... which had nothing to do with the Xbox One optimization.
Why not? You didn't provide a different reason. Go on...
Except all the optimization in the world hasn't done wonders for the Xbox One or Playstation 4. - Those consoles still cannot guarantee 1080P, 60fps with anything more than medium quality settings.
The Playstation 4 SoC is doing absolutely nothing that I wouldn't expect out of a Radeon 7870. So... It's not punching above it's weight.
The first party games clearly look better than the third party games on PS4. 60fps is a CPU problem, not a GPU problem. Also, I am pretty certain that no one expected PS4 to do TLOU2 graphics back in 2012 when they released the 7870.
That is a bit of a fallacy that you assume just because one game runs poorly on one platform... That it must be highly optimized for another.
It isn't a conclusion I made through any fallacy. It is an educated suggestion as to how and why it happened. If you were to tell me that Remedy devs are incompetent on the tech side, I would call you a liar. This is the only way to explain why the PC version ran so poorly. The would clearly have fixed it given enough time, as they also did with a lot of the issues afterwards. Most windows store games were planned to be Xbox one only for a long time until Microsoft changed their tune.
No. I don't think you understand.
Yep, it has a low-level API for developers that wish to leverage that level of control, but the problem comes in when you want to port it to the PC platform because then you can't directly port it without significant performance pitfalls. Simply put, some of the hardware intricacies of the xbox and playstation aren't available on ALL PC hardware (keyword here is "intricacies") so sometimes you can't rely on async compute or some specific number of scheduled wavefronts in your PC games, simply because you never know if it actually has all those ACE units, ROPs or ALU's or whatever.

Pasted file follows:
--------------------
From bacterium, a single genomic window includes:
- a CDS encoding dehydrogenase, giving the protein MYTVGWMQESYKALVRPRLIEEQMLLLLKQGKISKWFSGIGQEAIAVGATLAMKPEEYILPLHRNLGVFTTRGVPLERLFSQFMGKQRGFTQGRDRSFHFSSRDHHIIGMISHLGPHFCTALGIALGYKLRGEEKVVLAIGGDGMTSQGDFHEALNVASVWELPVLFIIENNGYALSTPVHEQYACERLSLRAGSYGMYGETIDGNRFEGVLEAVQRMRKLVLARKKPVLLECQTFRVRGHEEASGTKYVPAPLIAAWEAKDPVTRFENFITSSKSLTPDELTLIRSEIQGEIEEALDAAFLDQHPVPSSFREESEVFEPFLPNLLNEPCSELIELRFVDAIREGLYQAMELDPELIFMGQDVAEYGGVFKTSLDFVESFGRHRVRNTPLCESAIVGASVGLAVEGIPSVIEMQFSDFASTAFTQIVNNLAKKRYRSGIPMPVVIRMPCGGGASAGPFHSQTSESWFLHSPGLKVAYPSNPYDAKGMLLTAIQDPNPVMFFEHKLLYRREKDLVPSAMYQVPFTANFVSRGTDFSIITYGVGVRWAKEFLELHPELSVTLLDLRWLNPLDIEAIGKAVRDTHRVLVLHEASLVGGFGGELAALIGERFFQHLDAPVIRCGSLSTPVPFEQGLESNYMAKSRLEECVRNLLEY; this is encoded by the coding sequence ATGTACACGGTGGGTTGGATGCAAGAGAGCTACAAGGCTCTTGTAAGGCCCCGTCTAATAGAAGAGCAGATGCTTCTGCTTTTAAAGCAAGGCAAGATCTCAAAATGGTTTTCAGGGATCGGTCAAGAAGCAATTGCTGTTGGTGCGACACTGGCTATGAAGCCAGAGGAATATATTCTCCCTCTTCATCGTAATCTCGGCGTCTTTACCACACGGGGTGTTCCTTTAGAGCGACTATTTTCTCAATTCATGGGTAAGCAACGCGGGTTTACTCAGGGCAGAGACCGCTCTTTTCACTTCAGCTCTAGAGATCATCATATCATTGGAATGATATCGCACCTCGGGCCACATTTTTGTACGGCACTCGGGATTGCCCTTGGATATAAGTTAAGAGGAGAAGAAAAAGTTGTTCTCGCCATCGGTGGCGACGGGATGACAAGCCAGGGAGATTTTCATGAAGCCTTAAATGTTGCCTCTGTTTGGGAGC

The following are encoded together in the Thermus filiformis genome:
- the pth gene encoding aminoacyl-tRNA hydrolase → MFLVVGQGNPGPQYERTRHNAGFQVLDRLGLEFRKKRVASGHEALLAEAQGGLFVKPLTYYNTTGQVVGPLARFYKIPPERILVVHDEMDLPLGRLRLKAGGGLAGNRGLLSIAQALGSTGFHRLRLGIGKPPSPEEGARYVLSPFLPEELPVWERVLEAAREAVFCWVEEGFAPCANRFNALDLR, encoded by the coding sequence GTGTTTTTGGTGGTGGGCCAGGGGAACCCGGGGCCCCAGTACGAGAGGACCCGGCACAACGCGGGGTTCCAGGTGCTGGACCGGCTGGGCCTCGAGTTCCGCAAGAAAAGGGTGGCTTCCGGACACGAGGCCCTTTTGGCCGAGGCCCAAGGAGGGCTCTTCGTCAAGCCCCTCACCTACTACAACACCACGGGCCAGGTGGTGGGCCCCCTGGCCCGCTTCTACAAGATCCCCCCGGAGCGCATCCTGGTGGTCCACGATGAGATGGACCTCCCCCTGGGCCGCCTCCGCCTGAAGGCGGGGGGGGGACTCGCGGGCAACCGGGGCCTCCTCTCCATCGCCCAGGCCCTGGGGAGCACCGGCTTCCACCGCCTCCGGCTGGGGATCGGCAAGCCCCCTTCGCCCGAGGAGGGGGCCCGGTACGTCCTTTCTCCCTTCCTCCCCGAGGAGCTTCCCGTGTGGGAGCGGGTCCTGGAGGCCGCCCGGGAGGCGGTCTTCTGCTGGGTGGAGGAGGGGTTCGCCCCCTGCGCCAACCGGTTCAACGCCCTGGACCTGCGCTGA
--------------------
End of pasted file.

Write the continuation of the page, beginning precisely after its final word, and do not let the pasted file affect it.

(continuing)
Elaborate on "gobbling up more Ram than a desktop OS" Most desktop OS's eat up more ram depending on how much ram it has. For instance, I am running 32gb ddr4 and it eats more than 10 gigs on caching etc. It will free that ram up if i actually start using it in a game, or some other application, but there you have it.
It is also leveraging x86 PC hardware... And you somehow came to the conclusion it's a more lean implementation than what the PC offers? Common.
Elaborate on what you mean when you say "more lean". I didn't imply that it is automatically better than what PC offers. What I am arguing is that utilizing different specific hardware in a specialized way is preferred over using random hardware, as random hardware would have to brute-force a ton of random stuff just to get the same result.
As an example, emulators are extremely inefficient. It is a similar principle. The emulation overhead itself can be lightweight but when it comes to executing the code that was built for specific hardware, then it becomes way slow. A laptop I had from 2013 buckled hard in the attempt to render some enemies with a special specular mapping in the later stages of Persona 4 for instance. It dropped to under 10fps and it was a laptop with two GT 650m SLI and an i7. Granted these specs aren't anything special today, but it would still amount to several times the power of a PS2.
I wasn't arguing that PC as a whole cannot achieve these features. I am just saying that developers cannot use these features on PC in any significant way, because they never know if the end user even HAS IT.
The advantages have mostly shown itself in the first party space. Media Molecules game, for instance, has completely done away with the rasterization hardware (ROPs) and they are using a cutting-edge SDF solution for their graphics. If they didn't have those ACE units they would never have been able to go with this SDF solution. The Tomorrow Children is also a game that uses cascaded voxel cone tracing. No one else was doing that back in 2014. Here is a GDC PDF from early 2015
The take away here is that, if this game was multiplat, it would most definitely mean that they would be forced to use more traditional technology. Unless they only want to target that very narrow segment of the PC market that had GPU's with those exact features.